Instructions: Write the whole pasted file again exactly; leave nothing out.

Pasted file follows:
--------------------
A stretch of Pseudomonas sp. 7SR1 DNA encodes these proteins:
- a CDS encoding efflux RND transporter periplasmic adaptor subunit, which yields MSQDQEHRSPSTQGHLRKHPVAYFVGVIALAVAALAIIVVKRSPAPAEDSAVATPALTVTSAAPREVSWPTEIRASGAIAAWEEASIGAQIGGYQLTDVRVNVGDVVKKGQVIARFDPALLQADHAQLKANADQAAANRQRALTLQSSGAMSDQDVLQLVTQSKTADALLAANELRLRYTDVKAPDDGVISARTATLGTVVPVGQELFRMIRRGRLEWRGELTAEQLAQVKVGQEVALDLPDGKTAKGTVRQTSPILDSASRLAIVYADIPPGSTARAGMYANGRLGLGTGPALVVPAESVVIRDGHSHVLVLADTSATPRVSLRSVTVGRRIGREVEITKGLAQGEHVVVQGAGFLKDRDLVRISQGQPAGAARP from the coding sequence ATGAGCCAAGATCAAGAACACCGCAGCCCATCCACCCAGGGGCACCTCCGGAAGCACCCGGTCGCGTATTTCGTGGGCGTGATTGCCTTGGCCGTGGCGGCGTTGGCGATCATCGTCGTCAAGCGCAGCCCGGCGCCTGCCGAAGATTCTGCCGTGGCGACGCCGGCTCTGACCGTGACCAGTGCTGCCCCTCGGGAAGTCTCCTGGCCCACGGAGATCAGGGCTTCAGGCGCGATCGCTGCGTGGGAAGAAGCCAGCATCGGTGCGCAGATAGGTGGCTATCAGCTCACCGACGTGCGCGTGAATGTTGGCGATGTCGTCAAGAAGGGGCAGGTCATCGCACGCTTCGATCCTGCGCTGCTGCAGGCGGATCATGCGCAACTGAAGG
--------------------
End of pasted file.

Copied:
A stretch of Pseudomonas sp. 7SR1 DNA encodes these proteins:
- a CDS encoding efflux RND transporter periplasmic adaptor subunit, which yields MSQDQEHRSPSTQGHLRKHPVAYFVGVIALAVAALAIIVVKRSPAPAEDSAVATPALTVTSAAPREVSWPTEIRASGAIAAWEEASIGAQIGGYQLTDVRVNVGDVVKKGQVIARFDPALLQADHAQLKANADQAAANRQRALTLQSSGAMSDQDVLQLVTQSKTADALLAANELRLRYTDVKAPDDGVISARTATLGTVVPVGQELFRMIRRGRLEWRGELTAEQLAQVKVGQEVALDLPDGKTAKGTVRQTSPILDSASRLAIVYADIPPGSTARAGMYANGRLGLGTGPALVVPAESVVIRDGHSHVLVLADTSATPRVSLRSVTVGRRIGREVEITKGLAQGEHVVVQGAGFLKDRDLVRISQGQPAGAARP from the coding sequence ATGAGCCAAGATCAAGAACACCGCAGCCCATCCACCCAGGGGCACCTCCGGAAGCACCCGGTCGCGTATTTCGTGGGCGTGATTGCCTTGGCCGTGGCGGCGTTGGCGATCATCGTCGTCAAGCGCAGCCCGGCGCCTGCCGAAGATTCTGCCGTGGCGACGCCGGCTCTGACCGTGACCAGTGCTGCCCCTCGGGAAGTCTCCTGGCCCACGGAGATCAGGGCTTCAGGCGCGATCGCTGCGTGGGAAGAAGCCAGCATCGGTGCGCAGATAGGTGGCTATCAGCTCACCGACGTGCGCGTGAATGTTGGCGATGTCGTCAAGAAGGGGCAGGTCATCGCACGCTTCGATCCTGCGCTGCTGCAGGCGGATCATGCGCAACTGAAGG